Why we grieve power couple break-ups, and root for them to get back together, according to therapists
- We pin our fantasies and unrealistic expectations onto powerful couples, therapists say.
- When power couples break up, it can feel like our vision of what's possible in a relationship has shattered.
- Therapists say it's important to remember that celebrities have to deal with the same relationship issues as everyone.
Bill and Melinda Gates announced on May 3 that they would be ending their marriage of 27 years - the latest in a series of power couples to split in recent months.
In the past few months alone, there have been several power couples splits, including John Mulaney and Annamarie Tendler; Jennifer Lopez and Alex Rodriguez; Addison Rae and Bryce Hall; Kim Kardashian and Kanye West; and Zoë Kravitz and Karl Glusman.
Also this month, actor Anna Faris elaborated on her 2018 divorce from actor Chris Pratt, once a golden couple in Hollywood. "I think it stunted me in a lot of ways," Faris said, adding that they rarely spoke about hardships with each other because they both "protected that imagery" of being a star couple.
Each split - or reminder of a split, like Faris' - triggers an outpouring on social media, with a timeline of shocked fans speculating about what could have possibly gone wrong.
It's a natural reaction, Suzanne Degges-White, chair and professor of counseling and counselor education at Northern Illinois University, told Insider. Celebrity couples are used in popular culture as models for our own relationships, meaning we put them on a pedestal.
-Lauren (@lozzaloulilei) May 12, 2021
Similar to movies, power couples are an escape: we project unrealistic expectations and aspirations onto them, as was the case with Brad Pitt and Jennifer Aniston, whose 2005 split is still talked about today. We've seen it again with Jennifer Lopez and Ben Affleck - or, Bennifer 2.0 - who may have rekindled their romance - to the delight of fans.
"In our minds, we make them more than they can possibly be," Degges-White told Insider. "We all need a fantasy. We all need to believe that magical things can happen."
But these couples are humans too, and struggle with the same relationship problems as the rest of us, with the added ingredient of global fame.
Amy Nobile, matchmaker and founder of love, amy, says it's important to remember that the key to a successful relationship is always the same - famous or not.
We don't see the day-to-day realities of celebrity power couples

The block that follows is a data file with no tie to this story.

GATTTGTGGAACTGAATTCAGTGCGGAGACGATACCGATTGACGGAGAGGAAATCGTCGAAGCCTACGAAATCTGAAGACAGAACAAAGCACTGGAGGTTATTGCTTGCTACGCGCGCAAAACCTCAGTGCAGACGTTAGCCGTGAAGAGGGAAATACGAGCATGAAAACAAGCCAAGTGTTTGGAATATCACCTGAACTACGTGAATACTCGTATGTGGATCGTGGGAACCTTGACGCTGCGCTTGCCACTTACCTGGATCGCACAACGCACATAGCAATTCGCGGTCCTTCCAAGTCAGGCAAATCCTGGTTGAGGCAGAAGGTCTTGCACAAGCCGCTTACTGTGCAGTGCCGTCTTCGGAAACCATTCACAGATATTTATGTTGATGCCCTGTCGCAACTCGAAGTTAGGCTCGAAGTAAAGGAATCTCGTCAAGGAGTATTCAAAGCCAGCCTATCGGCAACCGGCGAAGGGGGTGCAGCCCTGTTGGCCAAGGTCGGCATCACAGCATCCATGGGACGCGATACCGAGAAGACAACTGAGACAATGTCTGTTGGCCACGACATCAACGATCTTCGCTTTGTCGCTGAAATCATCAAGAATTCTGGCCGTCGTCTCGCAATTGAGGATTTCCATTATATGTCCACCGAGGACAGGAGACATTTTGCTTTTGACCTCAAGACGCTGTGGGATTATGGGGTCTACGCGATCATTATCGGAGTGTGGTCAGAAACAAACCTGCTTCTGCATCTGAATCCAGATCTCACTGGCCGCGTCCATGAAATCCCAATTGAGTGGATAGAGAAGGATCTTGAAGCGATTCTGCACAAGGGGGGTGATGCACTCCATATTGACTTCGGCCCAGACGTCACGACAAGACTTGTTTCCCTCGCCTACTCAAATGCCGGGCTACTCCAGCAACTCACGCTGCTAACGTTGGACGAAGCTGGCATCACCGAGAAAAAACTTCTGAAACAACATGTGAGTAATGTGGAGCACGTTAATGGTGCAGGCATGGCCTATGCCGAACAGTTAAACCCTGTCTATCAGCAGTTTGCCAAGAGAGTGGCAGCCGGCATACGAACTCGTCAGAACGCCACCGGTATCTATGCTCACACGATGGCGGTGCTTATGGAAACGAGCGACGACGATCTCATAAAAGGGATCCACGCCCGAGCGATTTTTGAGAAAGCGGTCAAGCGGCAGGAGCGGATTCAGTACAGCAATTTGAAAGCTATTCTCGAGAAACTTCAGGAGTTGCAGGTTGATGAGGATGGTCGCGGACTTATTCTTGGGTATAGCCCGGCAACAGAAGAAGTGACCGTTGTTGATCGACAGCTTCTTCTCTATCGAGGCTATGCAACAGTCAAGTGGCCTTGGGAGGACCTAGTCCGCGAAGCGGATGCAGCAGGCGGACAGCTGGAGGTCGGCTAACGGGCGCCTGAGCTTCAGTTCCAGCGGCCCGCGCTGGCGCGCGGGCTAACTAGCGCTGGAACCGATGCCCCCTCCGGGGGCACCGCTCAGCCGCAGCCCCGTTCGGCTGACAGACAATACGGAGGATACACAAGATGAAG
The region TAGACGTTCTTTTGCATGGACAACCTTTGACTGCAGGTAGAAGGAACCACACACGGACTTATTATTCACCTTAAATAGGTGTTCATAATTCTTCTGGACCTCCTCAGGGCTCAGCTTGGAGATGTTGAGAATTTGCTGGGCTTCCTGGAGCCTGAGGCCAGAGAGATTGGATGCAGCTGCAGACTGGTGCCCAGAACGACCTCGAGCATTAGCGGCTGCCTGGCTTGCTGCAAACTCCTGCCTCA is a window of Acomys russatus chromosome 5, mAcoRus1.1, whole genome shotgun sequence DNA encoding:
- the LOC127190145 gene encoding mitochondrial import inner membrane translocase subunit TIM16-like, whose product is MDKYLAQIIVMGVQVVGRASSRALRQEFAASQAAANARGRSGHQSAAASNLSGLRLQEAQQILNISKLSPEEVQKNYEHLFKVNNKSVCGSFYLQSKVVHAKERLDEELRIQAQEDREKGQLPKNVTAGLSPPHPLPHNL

Unlike our personal lives, where a relationship spark fades or you see friends break up, the day-to-day realities of celebrity couples aren't public. That's why a power couple's split can feeling shocking.
"We didn't slowly lose our fantasy image of them, all of a sudden it's just gone," Degges-White said.
Degges-White said the Gateses' split feels particularly painful because people admire their charity work.
"They've done so much philanthropy that we have higher expectations because they're good people," Degges-White said.
Although celebrities seem to have it all, they're still human
As a society that values long-term monogamy, we want to believe that there are resources to fix marital problems, whether that's therapy or going on special couples vacations.
When wealthy couples like the Gateses split, Degges-White said, it throws that into question: they probably had every resource in the world to make their marriage work, if they can't make a relationship work, who can?
But Degges-White stressed that they're still humans.
"Everyone does the best they can, but sometimes no matter what the resource might be available, sometimes we can't make storybook endings happen," Degges-White said.
A long relationship requires upfront conversations
Nobile says some of her clients aspire to be in prominent relationships, like Bill and Melinda Gates, but she said not to put power couples on a pedestal because their image does not represent the realistic parts of a relationship.
"We're seeing it through this sort of fairytale lens and so we get jaded. We get like 'Oh gosh, well, my relationship must be damaged because look at their smiles and look at how happy they are.' And that's not real," Nobile said.
Nobile also stressed that it's important to be upfront about wounds from your past relationships because it can lead to a stronger bond, and power couples don't publicize these candid conversations. "It's not what is painted in the celebrity culture."
In Nobile's work of helping people identify what they want in a partner, she finds that couples that have long relationships do the hard work of having upfront conversations about habits, strengths, and weaknesses early in the relationship.
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